Take the 2-minute tour ×
Super User is a question and answer site for computer enthusiasts and power users. It's 100% free, no registration required.

I have two separate DD-WRT routers which I would like to bridge together so that computers connected to each are on the same subnet (so that multicast can work between them for UPNP/DNLA media sharing)

Each DD-WRT router has its own internet connection with a gigabit connection between them on the WAN port and both have their own public IP.

INTERNET--------
               |
               |
        [Gigabit Switch]
           |         |
    [DD-WRT A]      [DD-WRT B]
       |                   |
    [LAN A]              [LAN B]
    [192.168.11.0/24]    [192.168.12.0/24]

I only have control over the DD-WRT boxes and the LANs they control. (not the switch)

I've followed this guide http://www.dd-wrt.com/wiki/index.php/Linking_Subnets_with_Static_Routes and treated Router1 as the switch and left both of the DD-WRT routers in gateway mode. This allowed both of the subnets to speak to each-other, but multicast would not work across them.

I'd like to find a way to make multicast to work across the two subnets or somehow split one subnet over both routers. Connecting the routers directly to each other is not an option as they are not located physically near each other.

I've also looked into the idea of using one router as a VPN server and another as a client. But this only put the client router on the server router's subnet and not all the computers attached to that router, unless I did something wrong. I'd also like each router to use its own internet connection and not send it all through a single connection, if possible.

share|improve this question

migrated from serverfault.com Jan 29 '13 at 20:46

This question came from our site for system and network administrators.

    
I think you'll need to merge the two subnets into a single subnet and, worst case, connect the two DD-WRT routers with a VPN. –  David Schwartz Jan 14 '13 at 2:06

2 Answers 2

The easiest solution is to physically link the two DDWRT switches into one network.

Your diagram implies the two routers go into the same switching fabric? If the direct connection is in the realm of possibility do it, get a straight Ethernet link plumbed the same way between the two routers. Otherwise you may be able to get a VLAN setup on the external switches and two ports for your connection.

Another way is to create a wireless repeating bridge between your two routers if a WAN connection is possible and bandwidth requirements allow it.

These 3 bridge options will give you one big network, and you'll need to do extra work with your clients or DHCP server to meet your requirement of keeping internet traffic on the local router.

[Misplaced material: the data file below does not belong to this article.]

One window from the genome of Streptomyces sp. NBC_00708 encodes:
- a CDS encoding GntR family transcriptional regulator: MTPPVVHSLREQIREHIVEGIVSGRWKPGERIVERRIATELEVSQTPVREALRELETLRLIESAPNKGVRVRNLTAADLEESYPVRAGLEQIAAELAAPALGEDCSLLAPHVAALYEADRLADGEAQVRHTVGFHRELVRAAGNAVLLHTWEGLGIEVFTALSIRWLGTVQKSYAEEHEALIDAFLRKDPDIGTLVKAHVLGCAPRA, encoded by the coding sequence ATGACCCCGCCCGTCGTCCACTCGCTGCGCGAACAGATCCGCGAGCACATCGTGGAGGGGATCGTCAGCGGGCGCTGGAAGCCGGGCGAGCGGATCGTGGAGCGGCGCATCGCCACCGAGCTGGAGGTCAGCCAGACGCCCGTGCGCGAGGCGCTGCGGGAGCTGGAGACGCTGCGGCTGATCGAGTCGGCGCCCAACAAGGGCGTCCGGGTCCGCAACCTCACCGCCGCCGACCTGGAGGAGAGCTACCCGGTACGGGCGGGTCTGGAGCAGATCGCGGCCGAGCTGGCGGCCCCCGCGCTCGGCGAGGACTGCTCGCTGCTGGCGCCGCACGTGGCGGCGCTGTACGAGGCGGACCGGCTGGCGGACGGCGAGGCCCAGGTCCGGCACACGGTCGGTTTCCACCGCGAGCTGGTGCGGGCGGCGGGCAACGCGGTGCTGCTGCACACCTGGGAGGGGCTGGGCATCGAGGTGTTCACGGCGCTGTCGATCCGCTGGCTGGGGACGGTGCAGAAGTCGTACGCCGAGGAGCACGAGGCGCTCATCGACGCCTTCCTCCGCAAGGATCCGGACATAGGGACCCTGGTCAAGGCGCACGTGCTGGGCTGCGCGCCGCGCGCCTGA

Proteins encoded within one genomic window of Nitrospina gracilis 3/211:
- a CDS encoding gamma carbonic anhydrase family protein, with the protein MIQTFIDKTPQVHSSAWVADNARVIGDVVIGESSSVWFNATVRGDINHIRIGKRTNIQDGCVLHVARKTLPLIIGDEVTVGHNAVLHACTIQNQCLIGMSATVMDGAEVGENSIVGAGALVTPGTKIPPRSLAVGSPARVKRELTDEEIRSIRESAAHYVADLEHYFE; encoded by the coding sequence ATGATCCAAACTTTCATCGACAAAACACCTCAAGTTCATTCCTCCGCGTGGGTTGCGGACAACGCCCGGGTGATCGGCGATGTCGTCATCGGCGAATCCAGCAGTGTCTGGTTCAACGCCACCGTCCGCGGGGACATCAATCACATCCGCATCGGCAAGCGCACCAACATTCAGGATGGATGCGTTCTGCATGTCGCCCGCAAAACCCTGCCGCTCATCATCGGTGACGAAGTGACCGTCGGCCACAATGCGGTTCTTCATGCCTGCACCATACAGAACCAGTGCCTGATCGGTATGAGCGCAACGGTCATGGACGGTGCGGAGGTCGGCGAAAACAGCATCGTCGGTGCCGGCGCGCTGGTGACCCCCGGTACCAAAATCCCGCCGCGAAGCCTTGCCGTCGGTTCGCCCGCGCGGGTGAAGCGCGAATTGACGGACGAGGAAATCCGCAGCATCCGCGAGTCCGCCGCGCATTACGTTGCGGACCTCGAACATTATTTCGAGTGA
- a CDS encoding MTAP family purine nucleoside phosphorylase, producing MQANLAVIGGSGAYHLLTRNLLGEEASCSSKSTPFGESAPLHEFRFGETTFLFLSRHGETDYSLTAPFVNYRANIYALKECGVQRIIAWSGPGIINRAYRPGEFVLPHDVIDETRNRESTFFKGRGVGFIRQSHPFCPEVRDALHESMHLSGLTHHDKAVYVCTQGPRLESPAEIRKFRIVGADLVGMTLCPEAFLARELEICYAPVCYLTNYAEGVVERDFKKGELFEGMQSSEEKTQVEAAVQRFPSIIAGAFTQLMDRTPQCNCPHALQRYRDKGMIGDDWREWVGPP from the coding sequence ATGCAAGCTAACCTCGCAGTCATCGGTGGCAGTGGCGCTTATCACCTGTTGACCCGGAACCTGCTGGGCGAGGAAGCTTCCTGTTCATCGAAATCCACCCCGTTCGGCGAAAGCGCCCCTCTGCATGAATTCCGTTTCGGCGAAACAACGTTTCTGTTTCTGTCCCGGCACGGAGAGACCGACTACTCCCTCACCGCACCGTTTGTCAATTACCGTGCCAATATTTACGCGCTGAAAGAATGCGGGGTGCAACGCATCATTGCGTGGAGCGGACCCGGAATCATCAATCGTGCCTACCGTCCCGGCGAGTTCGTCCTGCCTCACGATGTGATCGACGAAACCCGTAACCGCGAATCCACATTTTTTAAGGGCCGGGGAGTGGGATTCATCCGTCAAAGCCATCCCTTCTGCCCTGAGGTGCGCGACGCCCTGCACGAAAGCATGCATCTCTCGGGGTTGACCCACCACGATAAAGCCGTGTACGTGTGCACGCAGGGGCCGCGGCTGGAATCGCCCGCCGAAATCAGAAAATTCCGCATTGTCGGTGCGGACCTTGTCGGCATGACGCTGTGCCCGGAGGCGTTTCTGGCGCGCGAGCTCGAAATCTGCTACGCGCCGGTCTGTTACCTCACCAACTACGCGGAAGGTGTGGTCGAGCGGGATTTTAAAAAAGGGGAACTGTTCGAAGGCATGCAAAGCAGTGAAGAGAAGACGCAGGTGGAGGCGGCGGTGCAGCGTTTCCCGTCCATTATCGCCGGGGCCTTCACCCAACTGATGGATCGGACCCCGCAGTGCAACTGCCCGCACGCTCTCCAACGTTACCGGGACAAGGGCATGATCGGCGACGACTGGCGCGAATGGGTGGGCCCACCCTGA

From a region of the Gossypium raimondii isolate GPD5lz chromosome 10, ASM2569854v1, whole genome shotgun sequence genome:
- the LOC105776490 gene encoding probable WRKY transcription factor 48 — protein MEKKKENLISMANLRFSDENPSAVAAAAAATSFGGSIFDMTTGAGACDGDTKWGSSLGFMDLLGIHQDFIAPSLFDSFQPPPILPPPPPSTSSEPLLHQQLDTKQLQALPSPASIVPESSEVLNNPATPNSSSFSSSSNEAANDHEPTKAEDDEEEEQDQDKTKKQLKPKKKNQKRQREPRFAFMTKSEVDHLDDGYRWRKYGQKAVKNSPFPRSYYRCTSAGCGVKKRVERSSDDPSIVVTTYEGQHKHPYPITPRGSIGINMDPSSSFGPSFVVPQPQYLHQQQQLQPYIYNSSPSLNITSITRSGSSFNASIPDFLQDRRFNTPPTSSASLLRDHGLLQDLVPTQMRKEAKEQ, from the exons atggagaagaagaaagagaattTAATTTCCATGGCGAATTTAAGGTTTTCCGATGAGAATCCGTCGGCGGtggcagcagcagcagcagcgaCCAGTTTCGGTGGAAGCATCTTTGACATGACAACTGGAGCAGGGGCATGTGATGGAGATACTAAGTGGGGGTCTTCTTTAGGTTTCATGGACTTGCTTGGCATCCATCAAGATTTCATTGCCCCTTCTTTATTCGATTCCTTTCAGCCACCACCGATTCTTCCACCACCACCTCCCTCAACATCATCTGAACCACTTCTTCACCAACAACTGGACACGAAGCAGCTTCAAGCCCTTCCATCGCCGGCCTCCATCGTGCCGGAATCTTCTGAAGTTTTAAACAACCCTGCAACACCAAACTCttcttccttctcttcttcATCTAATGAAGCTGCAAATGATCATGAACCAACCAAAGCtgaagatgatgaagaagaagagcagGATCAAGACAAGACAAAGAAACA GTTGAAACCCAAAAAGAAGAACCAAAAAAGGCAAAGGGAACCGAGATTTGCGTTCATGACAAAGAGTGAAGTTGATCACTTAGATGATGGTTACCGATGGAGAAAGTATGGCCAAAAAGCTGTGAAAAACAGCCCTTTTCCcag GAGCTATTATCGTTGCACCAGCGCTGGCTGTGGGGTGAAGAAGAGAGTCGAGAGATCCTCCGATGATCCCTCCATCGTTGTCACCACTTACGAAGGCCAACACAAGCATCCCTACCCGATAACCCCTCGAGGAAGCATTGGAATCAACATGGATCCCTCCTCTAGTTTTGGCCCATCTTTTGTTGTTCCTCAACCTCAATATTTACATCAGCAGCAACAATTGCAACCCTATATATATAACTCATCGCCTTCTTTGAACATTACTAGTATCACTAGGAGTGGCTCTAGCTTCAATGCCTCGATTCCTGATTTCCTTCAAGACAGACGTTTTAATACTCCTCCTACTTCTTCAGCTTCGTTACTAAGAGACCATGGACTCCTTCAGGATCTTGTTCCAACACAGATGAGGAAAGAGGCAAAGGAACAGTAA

If you can't create the physical connection between the two networks you will need to use an IP tunnel to either bridge the networks or route the data. You could create the built in OpenVPN tunnel between the DDWRT boxes via the external interfaces:

INTERNET--------
               |
               |
          [Gigabit Switch]
           |           |
   [DD-WRT A]-- tun --[DD-WRT B]
       |                   |
    [LAN A]              [LAN B]
    [192.168.11.0/24]    [192.168.12.0/24]

DDWRT doesn't come with GUI options to push LAN traffic out the OpenVPN/PPTP tunnels so will need some manual tinkering (tomato does have the option via the GUI). If you can manually add the tun0 interface's on each DDWRT to the devices bridge, then broadcast data will be pushed over the tunnel to either side of the network.

Failing the bridge, you could try using pimd to route the data via the VPN tunnel. This has the benefit of not bridging the networks.

Another way might be using mrouted on the two dd-wrt boxes via the unicast static routing you setup, although it seems a bit dead development wise. If it does compile/work on linux still, it will allow you to route multicast data from each network via a TCP tunnel to the other network and vice versa which should work via the static routing without a tunnerl.

In any case, I think bridging is the only one I would attempt (unless you want to learn a lot about upnp and multicast). There's probably more than a couple of gotcha's with a protocol designed for a single home network.

share|improve this answer

Multicast routing is different from unicast. Also it must be not blocked on one router bases.

From your post I see nothing that stated that multicast works for at least one router. You may want to look to this thread.

I consider idea with VPN between two routers far not ideal - you will anyway separately configure multicast routing after that.

P.S. you may to consider to set second router in cascade after first one and disable gateway mode on second one. And disable DHCP on second as well. After that you will have one big network and second router will act as simple AP.

share|improve this answer

Your Answer

 
discard

By posting your answer, you agree to the privacy policy and terms of service.

Not the answer you're looking for? Browse other questions tagged or ask your own question.